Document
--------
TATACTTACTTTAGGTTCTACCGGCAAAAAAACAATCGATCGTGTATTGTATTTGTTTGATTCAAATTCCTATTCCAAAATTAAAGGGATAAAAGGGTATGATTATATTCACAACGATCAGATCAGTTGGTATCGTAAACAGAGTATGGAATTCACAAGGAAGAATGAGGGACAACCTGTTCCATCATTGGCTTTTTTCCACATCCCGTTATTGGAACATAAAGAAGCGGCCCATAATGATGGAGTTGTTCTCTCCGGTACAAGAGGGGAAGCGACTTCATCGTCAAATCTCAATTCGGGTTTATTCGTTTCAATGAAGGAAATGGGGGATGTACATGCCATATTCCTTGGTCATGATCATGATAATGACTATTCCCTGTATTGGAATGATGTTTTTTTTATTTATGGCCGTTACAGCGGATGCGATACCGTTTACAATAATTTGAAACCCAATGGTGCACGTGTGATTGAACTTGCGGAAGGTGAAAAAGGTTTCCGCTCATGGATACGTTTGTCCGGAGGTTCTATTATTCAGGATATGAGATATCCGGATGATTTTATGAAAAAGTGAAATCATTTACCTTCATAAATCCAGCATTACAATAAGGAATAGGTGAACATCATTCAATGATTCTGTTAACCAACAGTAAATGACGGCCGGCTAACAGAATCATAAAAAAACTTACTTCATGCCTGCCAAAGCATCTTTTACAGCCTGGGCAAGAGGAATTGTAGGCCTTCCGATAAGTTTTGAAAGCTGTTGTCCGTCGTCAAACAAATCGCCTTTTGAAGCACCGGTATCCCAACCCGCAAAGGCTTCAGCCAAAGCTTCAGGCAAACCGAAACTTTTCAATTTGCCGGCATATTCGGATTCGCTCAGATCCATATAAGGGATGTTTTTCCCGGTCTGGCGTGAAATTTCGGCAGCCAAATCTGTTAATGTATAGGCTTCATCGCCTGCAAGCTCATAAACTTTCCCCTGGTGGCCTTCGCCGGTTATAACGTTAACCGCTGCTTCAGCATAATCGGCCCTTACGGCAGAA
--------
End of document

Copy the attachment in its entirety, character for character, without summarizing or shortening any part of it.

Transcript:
TATACTTACTTTAGGTTCTACCGGCAAAAAAACAATCGATCGTGTATTGTATTTGTTTGATTCAAATTCCTATTCCAAAATTAAAGGGATAAAAGGGTATGATTATATTCACAACGATCAGATCAGTTGGTATCGTAAACAGAGTATGGAATTCACAAGGAAGAATGAGGGACAACCTGTTCCATCATTGGCTTTTTTCCACATCCCGTTATTGGAACATAAAGAAGCGGCCCATAATGATGGAGTTGTTCTCTCCGGTACAAGAGGGGAAGCGACTTCATCGTCAAATCTCAATTCGGGTTTATTCGTTTCAATGAAGGAAATGGGGGATGTACATGCCATATTCCTTGGTCATGATCATGATAATGACTATTCCCTGTATTGGAATGATGTTTTTTTTATTTATGGCCGTTACAGCGGATGCGATACCGTTTACAATAATTTGAAACCCAATGGTGCACGTGTGATTGAACTTGCGGAAGGTGAAAAAGGTTTCCGCTCATGGATACGTTTGTCCGGAGGTTCTATTATTCAGGATATGAGATATCCGGATGATTTTATGAAAAAGTGAAATCATTTACCTTCATAAATCCAGCATTACAATAAGGAATAGGTGAACATCATTCAATGATTCTGTTAACCAACAGTAAATGACGGCCGGCTAACAGAATCATAAAAAAACTTACTTCATGCCTGCCAAAGCATCTTTTACAGCCTGGGCAAGAGGAATTGTAGGCCTTCCGATAAGTTTTGAAAGCTGTTGTCCGTCGTCAAACAAATCGCCTTTTGAAGCACCGGTATCCCAACCCGCAAAGGCTTCAGCCAAAGCTTCAGGCAAACCGAAACTTTTCAATTTGCCGGCATATTCGGATTCGCTCAGATCCATATAAGGGATGTTTTTCCCGGTCTGGCGTGAAATTTCGGCAGCCAAATCTGTTAATGTATAGGCTTCATCGCCTGCAAGCTCATAAACTTTCCCCTGGTGGCCTTCGCCGGTTATAACGTTAACCGCTGCTTCAGCATAATCGGCCCTTACGGCAGAA